CAN TEA TREE OIL HELP WITH BREAKOUTS?
Tea tree oil has been studied for decades for its potential benefits in the treatment of various skin complains, including acne.
Tea tree (Melaleuca Alternifolia) is a small bushy tree from Australia, where the native population use it as a poultice to treat cuts and wounds or inhaled for colds and coughs. Its use became mainstream from the beginning of the 19th century when chemists started to realise its powerful antiseptic properties.
Research says that tea tree has anti-inflammatory, antioxidants and antimicrobial properties, with evidence showing some positive improvements in acne prone individuals after 12 weeks of use in mild and moderate acne.
When looking at possible treatments for acne, we should consider hormonal imbalances, nutritional deficiencies, gut health, stress (which are usually the most common culprits) but also our skincare routine. The use of unsuitable products can exacerbate acne, hence it is important to understand what we can use to make an informed decision.
Let’s talk about routine: first it is important to recognize that cleanser/wash, toner and moisturiser should be used daily. The cleanser/wash is the first step that removes dirt and pollution; the toner is the second step that contributes to cleanliness, pore tightening and protection; the moisturiser is the last step that nourishes and rebalances. Of course, you can add extra steps like serum and treatments, however these are the golden 3 that will help you maintain healthy skin. I have seen it endless time that when you skip one of those steps the skin can suffer and struggle to stay clear and radiant.
RESEARCH AND TEA TREE OIL
Many skincare products that contain tea tree promise a blemish-free skin due to its antibacterial properties, but is it just a marketing strategy or is it working? Here I take into consideration the most recent research in the topic. A 2020 review that analyses 40 studies, shows that tea tree oil can be beneficial in reducing the number of pimples by decreasing inflammation, although it might take longer than standard treatments to work. Another 2017 study confirmed positive improvements after 12 weeks of tea tree oil use in face wash and topical gel (although this study included only 17 individuals). A 2015 review took into consideration various alternative therapies against acne and found that tea tree can have potential benefits in improving skin lesions and acne severity. Surely more research will appear in this field, but for now the use of tea tree in the treatment of acne can be considered on top of a personalised protocol. For individuals that suffer from severe acne, tea tree oil might not be the most effective choice.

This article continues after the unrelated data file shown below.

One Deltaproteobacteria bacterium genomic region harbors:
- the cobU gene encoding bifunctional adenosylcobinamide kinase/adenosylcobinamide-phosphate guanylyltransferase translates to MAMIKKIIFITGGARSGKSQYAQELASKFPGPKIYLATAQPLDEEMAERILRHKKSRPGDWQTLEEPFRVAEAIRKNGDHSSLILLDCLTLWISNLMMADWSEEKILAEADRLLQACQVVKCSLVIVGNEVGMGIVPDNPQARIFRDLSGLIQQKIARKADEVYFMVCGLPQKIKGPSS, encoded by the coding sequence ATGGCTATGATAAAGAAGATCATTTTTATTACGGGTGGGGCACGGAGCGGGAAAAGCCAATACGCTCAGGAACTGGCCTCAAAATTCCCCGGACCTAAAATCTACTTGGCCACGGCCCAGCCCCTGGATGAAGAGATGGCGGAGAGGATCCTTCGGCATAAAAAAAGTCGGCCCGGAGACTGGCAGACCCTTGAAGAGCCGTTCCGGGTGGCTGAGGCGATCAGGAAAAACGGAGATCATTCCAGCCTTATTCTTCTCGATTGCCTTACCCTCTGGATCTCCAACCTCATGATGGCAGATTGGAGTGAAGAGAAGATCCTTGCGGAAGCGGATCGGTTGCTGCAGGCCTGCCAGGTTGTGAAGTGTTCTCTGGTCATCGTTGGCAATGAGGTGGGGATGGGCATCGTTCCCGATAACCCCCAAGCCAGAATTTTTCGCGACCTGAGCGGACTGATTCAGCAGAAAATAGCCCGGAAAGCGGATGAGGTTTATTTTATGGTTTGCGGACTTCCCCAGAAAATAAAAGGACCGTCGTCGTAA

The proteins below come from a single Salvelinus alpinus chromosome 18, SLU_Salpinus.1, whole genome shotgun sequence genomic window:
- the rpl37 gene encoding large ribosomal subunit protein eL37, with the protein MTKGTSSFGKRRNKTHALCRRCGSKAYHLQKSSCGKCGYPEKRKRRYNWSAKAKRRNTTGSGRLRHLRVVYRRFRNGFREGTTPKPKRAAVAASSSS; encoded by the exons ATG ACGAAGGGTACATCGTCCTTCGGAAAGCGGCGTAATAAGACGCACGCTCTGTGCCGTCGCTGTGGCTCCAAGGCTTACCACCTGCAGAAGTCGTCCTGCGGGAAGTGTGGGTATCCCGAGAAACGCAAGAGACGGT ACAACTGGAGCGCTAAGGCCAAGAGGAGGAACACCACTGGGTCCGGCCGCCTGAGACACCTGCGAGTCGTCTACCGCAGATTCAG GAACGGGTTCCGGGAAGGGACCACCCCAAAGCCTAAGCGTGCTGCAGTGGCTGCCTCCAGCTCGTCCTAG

SAFETY OF TEA TREE OIL
Tea tree essential oil can be purchased in many health stores, but make sure to select pure, organic oil to reap all the benefits of this medicinal plant. The oil must be diluted appropriately before applying on the skin, or it could cause irritation: as a rule of thumb 1 drop of essential oil can be mixed with 12 drops of carrier oil (such as sweet almond oil or jojoba oil). Do a patch test in a small area, away from the face, and wait 48 hours to check for potential reactions. Discontinue immediately if you notice any redness, itchiness, swelling or irritation where you applied the oil. Alternatively, you can buy skincare products that already contain tea tree and use them daily (I always advise to do a patch test with any new product). Watch out for synthetic fragrance, other types of essential oils, alcohol and SLS as they can be too harsh and irritating to the skin.
Tea tree oil is not the holy grail/miracle cure, but if you have mild to moderate acne, its use can be an excellent starting point to find out what works for you. It is important to remember that tea tree alone is not likely to treat acne long term, but it can be a good addition to a personalised diet and a clean skincare routine. Also keep in mind that when using natural alternatives, it might take longer to see results.
Cao, H. Yang, G. Wang, Y. et al. (2015). Complementary therapies for acne vulgaris. Cochrane library. https://doi.org/10.1002/14651858.CD009436.pub2.
Deyno, S. Mtewa, A.G. Abebe, A. et al. (2019). Essential oils as topical anti-infective agents: A systematic review and meta-analysis. Complementary Therapies in Medicine, 47:102224. DOI: 10.1016/j.ctim.2019.102224. PMID: 31780027.
Jones, V.A. Patel, P.M. Wilson, C. et al. (2020). Complementary and alternative medicine treatments for common skin diseases: A systematic review and meta-analysis. JAAD international, 2, pp.76–93. https://doi.org/10.1016/j.jdin.2020.11.001
Malhi, H.K. Tu, J. Riley, T.V. et al. (2017). Tea tree oil gel for mild to moderate acne; a 12-week uncontrolled, open-label phase II pilot study. The Australasian Journal of Dermatology, 58(3), pp.205-210. doi: 10.1111/ajd.12465. Epub 2016 Mar 21. PMID: 27000386.